elite conferences, bank and corporate HQs etc); setting up workshops, cafes,
cinemas and meeting places in empty buildings; colleges occupied; invasions
and sit-ins of TV and radio, organising pirate 'cut-ins' or pirate radio
stations; setting up self-run medical services in neighbourhoods or during
events or struggles (and other self-run services - libraries, mutual aid
networks etc); car-free zones, and temporary bailiff-free or police-free
zones....and many, many more examples of self-organisation and people's
attempts to take control of their immediate lives and environment.  All
these things have happened in the UK and Europe in recent years - imagine if
many of these things happened widely and simultaneously....

       How the general atmosphere among people can develop positively

The examples just outlined all tend to help create a more widespread
positive atmosphere (and vice versa), strengthening community contacts and
solidarity networks, stimulating self-organisation, initiative and mutual
aid in neighbourhoods, as well as debates in the street, in workplaces and
homes, the spreading of information and discussion through the use of
leaflets, posters, free papers etc, and a wide range of activities and
groups, including anarchist groups.  This process can lead to the calling of
neighbourhood gatherings, the encouraging of inter-neighbourhood links,
inter-city contacts and city-rural direct links, as well as industry-wide
and regional workers' solidarity networks and meetings.



Everyone gradually becomes involved and embroiled in the situation when the
practicalities of what needs to be done become so great, when the potential
to run our own lives becomes obvious, and when it becomes inconceivable for
the majority to accept once again the dead weight of oppression and
exploitation.  Then society moves into a revolutionary situation:

General strikes and occupations of most workplaces, with local and regional
workers' councils; sending continual news, messages and calls for action all
round the world; repossessing areas under control of the ruling class;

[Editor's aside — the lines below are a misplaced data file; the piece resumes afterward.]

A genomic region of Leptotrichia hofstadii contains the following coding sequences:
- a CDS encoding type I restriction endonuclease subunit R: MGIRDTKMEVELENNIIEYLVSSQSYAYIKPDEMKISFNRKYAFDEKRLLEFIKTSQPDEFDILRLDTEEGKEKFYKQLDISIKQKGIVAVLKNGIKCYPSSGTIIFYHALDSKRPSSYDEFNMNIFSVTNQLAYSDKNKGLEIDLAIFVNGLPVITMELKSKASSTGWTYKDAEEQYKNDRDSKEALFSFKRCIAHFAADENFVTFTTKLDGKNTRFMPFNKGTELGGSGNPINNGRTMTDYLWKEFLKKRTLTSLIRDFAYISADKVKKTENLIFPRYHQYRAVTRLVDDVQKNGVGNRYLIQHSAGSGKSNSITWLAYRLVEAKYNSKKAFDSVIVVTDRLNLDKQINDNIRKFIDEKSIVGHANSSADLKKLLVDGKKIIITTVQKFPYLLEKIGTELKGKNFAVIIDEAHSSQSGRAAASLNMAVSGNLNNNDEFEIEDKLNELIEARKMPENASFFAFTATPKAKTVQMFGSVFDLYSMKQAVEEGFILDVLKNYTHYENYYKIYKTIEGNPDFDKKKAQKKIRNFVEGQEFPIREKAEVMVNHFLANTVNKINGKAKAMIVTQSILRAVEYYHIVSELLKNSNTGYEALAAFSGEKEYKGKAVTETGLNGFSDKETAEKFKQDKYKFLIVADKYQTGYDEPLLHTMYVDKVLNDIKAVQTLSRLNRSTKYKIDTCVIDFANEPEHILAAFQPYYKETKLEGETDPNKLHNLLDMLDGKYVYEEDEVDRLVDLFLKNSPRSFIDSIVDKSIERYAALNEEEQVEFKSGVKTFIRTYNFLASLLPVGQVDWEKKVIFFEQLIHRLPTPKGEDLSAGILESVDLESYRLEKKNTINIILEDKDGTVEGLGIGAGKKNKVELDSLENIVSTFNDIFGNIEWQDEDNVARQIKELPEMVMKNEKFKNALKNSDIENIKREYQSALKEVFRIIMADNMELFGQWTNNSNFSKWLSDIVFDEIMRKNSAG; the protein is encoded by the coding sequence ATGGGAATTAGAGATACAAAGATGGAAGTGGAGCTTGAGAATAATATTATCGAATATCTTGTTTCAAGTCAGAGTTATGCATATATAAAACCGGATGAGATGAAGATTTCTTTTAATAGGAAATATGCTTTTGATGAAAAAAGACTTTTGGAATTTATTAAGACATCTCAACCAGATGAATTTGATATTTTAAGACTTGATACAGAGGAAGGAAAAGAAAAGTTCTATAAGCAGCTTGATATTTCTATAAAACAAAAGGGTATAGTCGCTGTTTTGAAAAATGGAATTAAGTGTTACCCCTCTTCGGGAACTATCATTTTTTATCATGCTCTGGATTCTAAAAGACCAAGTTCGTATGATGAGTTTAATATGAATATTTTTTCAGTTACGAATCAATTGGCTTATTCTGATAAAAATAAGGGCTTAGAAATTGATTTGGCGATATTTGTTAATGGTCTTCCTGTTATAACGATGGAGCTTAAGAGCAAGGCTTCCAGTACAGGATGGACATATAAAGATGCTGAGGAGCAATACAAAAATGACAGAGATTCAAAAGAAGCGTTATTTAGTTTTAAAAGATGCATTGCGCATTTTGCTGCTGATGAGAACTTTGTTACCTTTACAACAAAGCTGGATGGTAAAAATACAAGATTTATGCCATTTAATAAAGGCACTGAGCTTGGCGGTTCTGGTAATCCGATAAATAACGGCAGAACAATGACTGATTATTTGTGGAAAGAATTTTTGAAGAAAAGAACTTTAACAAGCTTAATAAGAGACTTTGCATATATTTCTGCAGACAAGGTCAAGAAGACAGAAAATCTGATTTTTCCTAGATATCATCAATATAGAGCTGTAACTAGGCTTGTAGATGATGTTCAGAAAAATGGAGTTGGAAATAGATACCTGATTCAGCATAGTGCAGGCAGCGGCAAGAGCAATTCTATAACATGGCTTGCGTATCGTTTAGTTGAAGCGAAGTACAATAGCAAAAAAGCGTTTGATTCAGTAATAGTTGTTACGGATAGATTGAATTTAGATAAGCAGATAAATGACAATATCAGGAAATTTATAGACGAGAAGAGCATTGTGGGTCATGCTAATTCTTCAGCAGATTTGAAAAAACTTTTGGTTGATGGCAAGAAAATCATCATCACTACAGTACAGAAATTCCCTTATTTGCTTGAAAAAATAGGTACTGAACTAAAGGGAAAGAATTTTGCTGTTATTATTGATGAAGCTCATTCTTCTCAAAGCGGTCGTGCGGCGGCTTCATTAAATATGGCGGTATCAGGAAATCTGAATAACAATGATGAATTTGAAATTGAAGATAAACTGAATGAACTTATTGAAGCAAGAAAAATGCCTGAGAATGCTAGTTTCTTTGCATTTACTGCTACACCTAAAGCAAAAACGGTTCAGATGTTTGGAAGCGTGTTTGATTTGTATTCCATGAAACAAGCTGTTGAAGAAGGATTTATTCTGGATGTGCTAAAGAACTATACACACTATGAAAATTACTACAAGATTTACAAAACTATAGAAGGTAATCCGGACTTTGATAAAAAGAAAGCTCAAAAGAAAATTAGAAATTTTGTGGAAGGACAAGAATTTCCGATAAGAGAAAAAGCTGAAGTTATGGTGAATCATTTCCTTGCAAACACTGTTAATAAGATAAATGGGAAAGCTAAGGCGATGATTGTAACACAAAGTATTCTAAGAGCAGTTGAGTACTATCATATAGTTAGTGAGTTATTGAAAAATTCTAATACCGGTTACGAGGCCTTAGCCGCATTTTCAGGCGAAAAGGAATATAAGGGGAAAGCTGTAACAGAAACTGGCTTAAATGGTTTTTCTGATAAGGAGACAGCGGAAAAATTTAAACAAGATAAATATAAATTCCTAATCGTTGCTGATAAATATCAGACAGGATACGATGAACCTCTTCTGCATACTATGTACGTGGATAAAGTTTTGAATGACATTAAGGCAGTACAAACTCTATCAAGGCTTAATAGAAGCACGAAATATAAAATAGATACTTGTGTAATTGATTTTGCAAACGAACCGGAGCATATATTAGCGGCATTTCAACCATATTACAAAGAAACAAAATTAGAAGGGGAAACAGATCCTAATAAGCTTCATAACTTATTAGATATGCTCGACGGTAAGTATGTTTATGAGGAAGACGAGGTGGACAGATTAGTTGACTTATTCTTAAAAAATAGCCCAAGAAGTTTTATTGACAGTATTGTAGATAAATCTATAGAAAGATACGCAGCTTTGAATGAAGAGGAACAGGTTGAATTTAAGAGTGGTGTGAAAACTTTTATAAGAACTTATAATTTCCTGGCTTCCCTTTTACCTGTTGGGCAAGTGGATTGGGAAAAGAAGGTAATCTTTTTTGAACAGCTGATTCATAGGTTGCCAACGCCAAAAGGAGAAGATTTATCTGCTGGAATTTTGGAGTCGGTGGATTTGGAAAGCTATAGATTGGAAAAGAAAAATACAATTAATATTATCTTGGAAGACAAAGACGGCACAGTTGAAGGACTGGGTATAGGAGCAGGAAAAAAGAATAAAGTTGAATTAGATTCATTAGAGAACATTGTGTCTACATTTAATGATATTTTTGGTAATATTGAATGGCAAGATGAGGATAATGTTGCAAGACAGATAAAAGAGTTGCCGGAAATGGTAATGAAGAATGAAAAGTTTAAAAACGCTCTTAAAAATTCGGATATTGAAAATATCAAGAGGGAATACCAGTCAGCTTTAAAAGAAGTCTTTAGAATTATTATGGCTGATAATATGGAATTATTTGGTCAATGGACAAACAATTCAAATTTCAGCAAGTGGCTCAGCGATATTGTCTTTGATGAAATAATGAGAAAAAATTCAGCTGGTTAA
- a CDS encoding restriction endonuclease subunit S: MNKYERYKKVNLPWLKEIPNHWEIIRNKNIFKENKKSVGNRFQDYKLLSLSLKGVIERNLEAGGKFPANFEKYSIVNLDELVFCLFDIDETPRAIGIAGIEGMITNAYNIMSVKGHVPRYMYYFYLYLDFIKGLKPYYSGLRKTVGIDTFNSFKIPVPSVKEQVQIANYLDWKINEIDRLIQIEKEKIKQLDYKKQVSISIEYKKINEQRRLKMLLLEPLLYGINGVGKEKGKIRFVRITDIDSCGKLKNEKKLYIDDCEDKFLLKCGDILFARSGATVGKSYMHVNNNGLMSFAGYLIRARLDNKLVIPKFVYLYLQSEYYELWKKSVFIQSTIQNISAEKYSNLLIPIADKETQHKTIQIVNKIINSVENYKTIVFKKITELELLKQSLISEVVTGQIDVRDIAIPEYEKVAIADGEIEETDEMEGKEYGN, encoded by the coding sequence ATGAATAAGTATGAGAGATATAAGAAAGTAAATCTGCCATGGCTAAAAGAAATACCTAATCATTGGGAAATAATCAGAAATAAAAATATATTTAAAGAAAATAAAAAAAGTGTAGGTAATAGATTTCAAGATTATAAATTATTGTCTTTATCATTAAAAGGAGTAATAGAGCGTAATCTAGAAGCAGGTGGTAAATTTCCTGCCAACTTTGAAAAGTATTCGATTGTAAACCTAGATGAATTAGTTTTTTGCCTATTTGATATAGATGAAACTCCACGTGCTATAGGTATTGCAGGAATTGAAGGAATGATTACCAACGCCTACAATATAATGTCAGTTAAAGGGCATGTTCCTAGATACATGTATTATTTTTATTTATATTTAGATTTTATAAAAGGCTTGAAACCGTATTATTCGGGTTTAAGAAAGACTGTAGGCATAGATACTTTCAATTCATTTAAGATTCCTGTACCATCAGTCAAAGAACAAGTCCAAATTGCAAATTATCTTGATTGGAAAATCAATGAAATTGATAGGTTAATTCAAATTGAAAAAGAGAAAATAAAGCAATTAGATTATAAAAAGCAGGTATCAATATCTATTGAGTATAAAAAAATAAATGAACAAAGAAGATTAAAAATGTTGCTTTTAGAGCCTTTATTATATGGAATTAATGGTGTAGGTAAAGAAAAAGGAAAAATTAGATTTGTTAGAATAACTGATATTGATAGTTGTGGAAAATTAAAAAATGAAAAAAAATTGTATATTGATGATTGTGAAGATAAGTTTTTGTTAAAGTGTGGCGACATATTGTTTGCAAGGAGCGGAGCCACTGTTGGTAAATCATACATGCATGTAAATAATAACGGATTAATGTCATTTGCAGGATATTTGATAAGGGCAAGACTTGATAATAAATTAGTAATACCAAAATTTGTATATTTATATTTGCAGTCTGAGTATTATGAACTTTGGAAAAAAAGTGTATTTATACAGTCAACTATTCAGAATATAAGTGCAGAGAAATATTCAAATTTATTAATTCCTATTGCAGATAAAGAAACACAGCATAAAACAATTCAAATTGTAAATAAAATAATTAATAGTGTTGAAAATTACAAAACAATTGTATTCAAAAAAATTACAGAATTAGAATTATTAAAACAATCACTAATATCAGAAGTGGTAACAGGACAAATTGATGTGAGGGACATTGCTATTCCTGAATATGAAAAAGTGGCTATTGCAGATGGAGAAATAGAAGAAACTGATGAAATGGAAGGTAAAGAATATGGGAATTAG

abolishing all State borders; liberating and using heavy equipment; the
population organising alternative distribution and sharing of food supplies,
as well as growing food in all available spaces; labourers and peasants
seizing and generally but voluntarily collectivising all agricultural land;
working towards maximum local and regional self-sufficiency and autonomy in
all matters; abolishing money and profit systems; expropriating all
resources; recycling everything possible; abandoning useless, destructive or
alienating production - eventually all workplaces are either abandoned, or
occupied and transformed; battles for key buildings (high ones, phone
exchanges, food depots etc); traffic halted, checkpoints everywhere; all
town centres occupied; re-organising transport and communications; seizing,
transforming or abolishing the establishment's media; children abandon
schools to be in the streets and the community, or schools used as
neighbourhood organising centres; people developing group and communal
childcare and playgroups in every street, also involving children in all
activities wherever possible; workshops and resource-sharing centres in
every street; people dealing with anti-social actions (robbery, rape etc)
themselves; creating alternative street-based medical systems and a wide
range of local workshops; closing cruel factory farms; protecting and
extending wilderness zones, nature reserves and forests; revitalising
countryside economy and repopulating rural areas, and developing a whole
range of new urban-rural interrelationships; army mutinies; people seizing
gun supplies; barricading and defending streets and workplaces; confronting
and disarming all police and army units; protracted civil war;
re-establishing face-to-face decision-making and community gatherings,
forums of all kinds and interneighbourhood networking, and abolishing all
forms of Government; resisting and preventing any new structures or
institutions set up to take power or to control people or their struggles,